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How to Improve Wet Weather Brake Performance?(9 posts)

How to Improve Wet Weather Brake Performance?Fez
Dec 15, 2003 6:23 PM
Its fine in the dry.

Not great in the wet. Cleaning the rim surface and brake pad doesn't help much because everything gets immediately dirty again on the next wet ride. Is the only thing I can do is feather the brakes periodically on downhills to get rid of some of the buildup?
Get discs, Ceramic rims, or don't ride in the rain... { NM }gspot
Dec 15, 2003 6:37 PM
re: How to Improve Wet Weather Brake Performance?purplepaul
Dec 15, 2003 6:53 PM
Are you finding that you are unable to stop sufficiently well in the rain, or are you trying to reduce gunk buildup?

I've never had a problem stopping in the rain, but I do ride the brakes periodically especially when I feel I may need to slow down shortly. Otherwise, you can get a nasty little surprise in a panic where you're squeezing the levers with all your might because the rim's wet, and then, all of a sudden they grab like a vise.

As for rain gunk, not a thing have I found for that. Except to try to ride my backup bike and just let it stay dirty. This doesn't increase performance, of course, but it greatly frees up time I'd otherwise use to clean #1 bike.
re: How to Improve Wet Weather Brake Performance?Fez
Dec 15, 2003 8:25 PM
Stopping power is not great in wintery wet conditions. Probably because there is so much sand and salt on the roads. Wet braking is no problem in the summer.

Buildup around the brakes is not a real problem unless I go off road or on a gravel path. Then I hear a wet gritty noise when I try to brake. Probably not great for rims.

I've experienced everything you have written in your above post.
Didn't/doesn't someone make a product called "Rim Rakes"?The Walrus
Dec 15, 2003 10:47 PM
They were plastic strips, bent at one end, that mounted either on the brake pad or the caliper/canti arm; the angled end scraped the mud/grit/etc off the rim before it reached the pads. I have no idea how effective these were/are....just a suggestion.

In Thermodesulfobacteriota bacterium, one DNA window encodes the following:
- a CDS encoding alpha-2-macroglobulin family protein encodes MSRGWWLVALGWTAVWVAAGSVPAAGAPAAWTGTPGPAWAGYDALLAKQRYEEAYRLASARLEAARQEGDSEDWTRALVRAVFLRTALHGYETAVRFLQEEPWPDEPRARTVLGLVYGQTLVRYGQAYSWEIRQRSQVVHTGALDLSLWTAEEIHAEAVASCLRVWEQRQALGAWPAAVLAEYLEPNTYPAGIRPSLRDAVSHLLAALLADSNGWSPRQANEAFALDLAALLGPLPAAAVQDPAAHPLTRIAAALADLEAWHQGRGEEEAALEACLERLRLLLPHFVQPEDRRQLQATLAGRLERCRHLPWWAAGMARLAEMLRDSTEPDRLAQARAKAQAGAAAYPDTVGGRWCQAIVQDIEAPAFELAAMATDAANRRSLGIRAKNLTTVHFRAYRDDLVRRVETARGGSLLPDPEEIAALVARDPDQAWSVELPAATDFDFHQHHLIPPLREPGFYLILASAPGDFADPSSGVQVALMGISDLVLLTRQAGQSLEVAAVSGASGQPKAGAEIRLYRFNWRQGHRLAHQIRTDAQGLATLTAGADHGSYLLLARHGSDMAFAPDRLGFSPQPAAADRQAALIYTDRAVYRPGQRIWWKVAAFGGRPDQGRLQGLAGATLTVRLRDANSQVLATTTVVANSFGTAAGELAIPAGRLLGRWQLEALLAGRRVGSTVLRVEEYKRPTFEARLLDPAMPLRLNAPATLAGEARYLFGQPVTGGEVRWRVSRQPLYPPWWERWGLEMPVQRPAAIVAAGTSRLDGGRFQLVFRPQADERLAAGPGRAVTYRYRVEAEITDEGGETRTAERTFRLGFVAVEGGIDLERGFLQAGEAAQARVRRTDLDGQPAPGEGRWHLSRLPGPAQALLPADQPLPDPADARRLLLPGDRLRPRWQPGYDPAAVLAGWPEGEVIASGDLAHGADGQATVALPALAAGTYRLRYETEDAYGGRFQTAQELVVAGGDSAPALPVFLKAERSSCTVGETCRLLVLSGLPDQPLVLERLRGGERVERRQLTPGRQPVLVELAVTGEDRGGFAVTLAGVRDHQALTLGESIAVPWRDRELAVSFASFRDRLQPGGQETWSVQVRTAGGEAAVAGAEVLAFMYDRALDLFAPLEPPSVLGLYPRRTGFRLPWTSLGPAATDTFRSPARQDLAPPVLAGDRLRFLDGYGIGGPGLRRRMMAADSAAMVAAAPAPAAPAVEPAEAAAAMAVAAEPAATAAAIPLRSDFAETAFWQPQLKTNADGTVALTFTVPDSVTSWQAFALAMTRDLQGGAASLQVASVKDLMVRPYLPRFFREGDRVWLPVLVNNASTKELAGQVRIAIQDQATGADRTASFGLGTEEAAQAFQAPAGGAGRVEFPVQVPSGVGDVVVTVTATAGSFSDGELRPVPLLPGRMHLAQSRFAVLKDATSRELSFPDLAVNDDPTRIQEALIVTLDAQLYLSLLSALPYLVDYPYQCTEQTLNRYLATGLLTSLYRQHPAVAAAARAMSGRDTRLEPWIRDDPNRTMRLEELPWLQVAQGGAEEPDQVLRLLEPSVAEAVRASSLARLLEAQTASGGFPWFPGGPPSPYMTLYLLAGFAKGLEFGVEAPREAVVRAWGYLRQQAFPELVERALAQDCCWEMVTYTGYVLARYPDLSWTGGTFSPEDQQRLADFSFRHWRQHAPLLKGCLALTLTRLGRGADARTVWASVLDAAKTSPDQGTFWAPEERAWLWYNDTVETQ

Aztec rim rakes = oldschool crap...biknben
Dec 16, 2003 6:44 AM
There once was such a product made by Aztec. It was a two piece brake pad. The brake block was the same but there was an additional piece that extended out towards the back and then turned towards the rim.

When the brake were applied, this "rake" would contact the rim first and block debris from getting to the pad. It was great in theory but crap still got through. Eventually, depending on conditions, they were no better than anything else.
Kool-Stop salmon padsPmbH
Dec 16, 2003 9:53 AM
Work better in wet conditions than Shimano or Campagnolo pads. I haven't tried other aftermarket pads yet though.
Kool-Stop salmon pads have bent tipcyclopathic
Dec 16, 2003 10:46 AM
which helps to remove water/snow off the rim. Works more or less, at least 'till tip wears off.

To keep rims/frame cleaner, try Pedro's Bike Lust. Clean bike, then detail bike with Bike Lust. You might need to do it twice; silicon based formula seals paint/Al and helps to repel water/crude good luck
re: How to Improve Wet Weather Brake Performance?MShaw
Dec 16, 2003 10:03 AM
The only sure-fire way to get better braking in the wet is discs. Ceramic rims are a close second, but have issues every time you ride in the dry.

That nifty acclerating feeling is due to a layer of water being caught between your brakes and your rim. Once that goes away, you brake fine. Feathering is indeed the only way to get better braking. The buildup is a side effect of crap in the water being squeegeed out from under your brakes. Nuttin' you can do about it.

That's why I have two road bikes and a cross bike. Cross bike is for crap weather (as if it is ever nasty in San Diego! Even our BAD days are still good days everywhere else.)

Mike